Conductor Miguel Harth-Bedoya started the Fort Worth Symphony Orchestra’s preseason Music Festival some years back to provide summer employment for the musicians while at the same time exploring offbeat programming. Beginning with four-day surveys of a single composer (Beethoven being the undisputed champ), he later pared it down to three days, a more manageable series from a listening point of view. (Four days of Brahms, no matter how much you admire his work, was pretty heavy going.)


This year, Harth-Bedoya threw caution to the wind and put together a celebration of the Baroque era, a period not wholly embraced by the symphonic crowd. Some of the big choral works, a few pieces by Bach and Handel, and a couple of operas, are sometimes heard today, but most folks prefer the robust ensembles of the 19th and 20th centuries to the delicate chamber qualities of the late 17th and early 18th century.

Conventional wisdom aside, the conductor’s gamble paid off. Last week’s programs in Bass Performance Hall played to full houses and many ovations.


The highlight proved to be concertmaster Michael Shih’s intense performance of Vivaldi’s “Summer,” from the composer’s Four Seasons violin concerto cycle, heard on the final program. Conducting a mini string orchestra (in the custom of the time), Shih gave a rapturous performance on a glorious Stradivarius on loan to the FWSO by the William S. Davis family of Fort Worth. Rarely do you hear music of the period –– or any time, for that matter –– played with such personal introspection and virtuosity. The audience erupted in wild applause at the end, in which I heartily joined.

The second night featured the celebration’s most ambitious project, an exploration of Baroque music in the New World, namely South America. Harth-Bedoya reconstructed some of the music based on notations left in a journal by 18th-century Bishop Trujillo of Lima, Peru. Much of Harth-Bedoya’s orchestration was influenced by watercolor paintings, also made by the Bishop, showing musicians of the day performing the music. The conductor was joined by a superbly prepared Fort Worth Baroque Society chorus of 37, soprano Ava Pine, four guitarists playing native instruments (one fashioned from the shell of an armadillo), and several percussionists playing unique gems. A rattle made of sea shells, animal jaw bones (which gave a resounding clack when struck together), and a drum covered in animal skin, which had a soft, mellow sound, were played. A strong case was made for resurrecting the music. Pine first recited the text in English and then sang it in the original language with pure, effortless grace. The joyous melding of cultures –– formal European choral writing juxtaposed against exuberant New World dance rhythms and bizarre instrumental sounds –– was irresistible, and the audience roared its appreciation.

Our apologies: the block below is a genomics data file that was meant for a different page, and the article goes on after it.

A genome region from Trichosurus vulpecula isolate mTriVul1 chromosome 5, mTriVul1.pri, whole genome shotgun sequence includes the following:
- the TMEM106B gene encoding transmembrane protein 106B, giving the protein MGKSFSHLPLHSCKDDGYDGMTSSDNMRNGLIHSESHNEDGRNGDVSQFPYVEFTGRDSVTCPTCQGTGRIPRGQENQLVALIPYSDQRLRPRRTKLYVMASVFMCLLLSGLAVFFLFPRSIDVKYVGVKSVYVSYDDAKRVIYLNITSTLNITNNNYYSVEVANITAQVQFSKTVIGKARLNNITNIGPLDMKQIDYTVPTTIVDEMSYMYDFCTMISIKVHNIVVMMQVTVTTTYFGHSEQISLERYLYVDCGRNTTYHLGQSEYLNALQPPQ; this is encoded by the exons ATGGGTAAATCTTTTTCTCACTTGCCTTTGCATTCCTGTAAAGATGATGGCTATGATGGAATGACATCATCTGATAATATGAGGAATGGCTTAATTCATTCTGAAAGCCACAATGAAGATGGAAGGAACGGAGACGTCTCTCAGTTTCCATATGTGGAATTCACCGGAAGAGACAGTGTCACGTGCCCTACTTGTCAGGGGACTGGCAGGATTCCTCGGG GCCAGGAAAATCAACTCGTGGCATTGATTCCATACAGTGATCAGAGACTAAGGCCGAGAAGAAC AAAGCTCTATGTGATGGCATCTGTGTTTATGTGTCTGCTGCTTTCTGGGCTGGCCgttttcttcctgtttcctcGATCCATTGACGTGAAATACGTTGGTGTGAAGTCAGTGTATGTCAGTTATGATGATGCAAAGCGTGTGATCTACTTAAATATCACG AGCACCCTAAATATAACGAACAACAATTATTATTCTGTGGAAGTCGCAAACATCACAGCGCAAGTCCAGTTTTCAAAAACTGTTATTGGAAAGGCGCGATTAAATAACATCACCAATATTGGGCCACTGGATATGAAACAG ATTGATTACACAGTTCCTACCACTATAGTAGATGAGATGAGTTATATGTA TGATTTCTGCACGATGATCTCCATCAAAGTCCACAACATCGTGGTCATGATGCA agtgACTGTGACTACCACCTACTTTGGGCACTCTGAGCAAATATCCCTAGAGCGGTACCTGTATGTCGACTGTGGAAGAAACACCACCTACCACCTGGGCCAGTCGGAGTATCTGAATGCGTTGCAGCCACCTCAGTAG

The three-day survey offered a number of opportunities for FWSO first and associate chair players to show their stuff. Heard to advantage were bassoonist Kevin Hall, violinists Swang Lin and Alessandra Flanagan, and oboist Jennifer Lucio, all on opening night, followed the next night by flutists Jan Crisanti and Pam Adams and violinist Eugene Cherkasov. French horn player Mark Houghton and trumpeter Adam Gordon performed on the third and final evening, both playing concertos by Georg Telemann.

Not everything was wine and roses. Associate conductor Andres Franco found little to say in a suite from Henry Purcell’s incidental music for the play Abdelazar. The brief dance tune that Benjamin Britten borrowed from Abdelazar and immortalized in his Young People’s Guide to the Orchestra sounded anemic here in its original orchestration and not at all playful. And Lully’s overture to The Triumph of Love came across as so innocuous that you wondered what love’s defeat might sound like. There were other soft spots, too, but the overall effect of so much strong solo playing was positive and engaging.

No credit was given, but someone deserves recognition for the great visual look of the concerts. The stage, cut to about a third of its usual depth, was dimly lit, the back wall bathed in a different colored light as each piece began: blue, yellow, orange, or simply the natural wood of the wall. Sometimes the colors were solid, other times wispy, creating patterns that unobtrusively reflected the music’s mood. It created the feeling of a large and inviting room, enhanced by tall, standing wrought-iron torchères placed at the corners of the stage. Maybe the orchestra’s regular subscription series can be spruced up with something like this? For better or worse, we live in a visual age, and this was very appealing.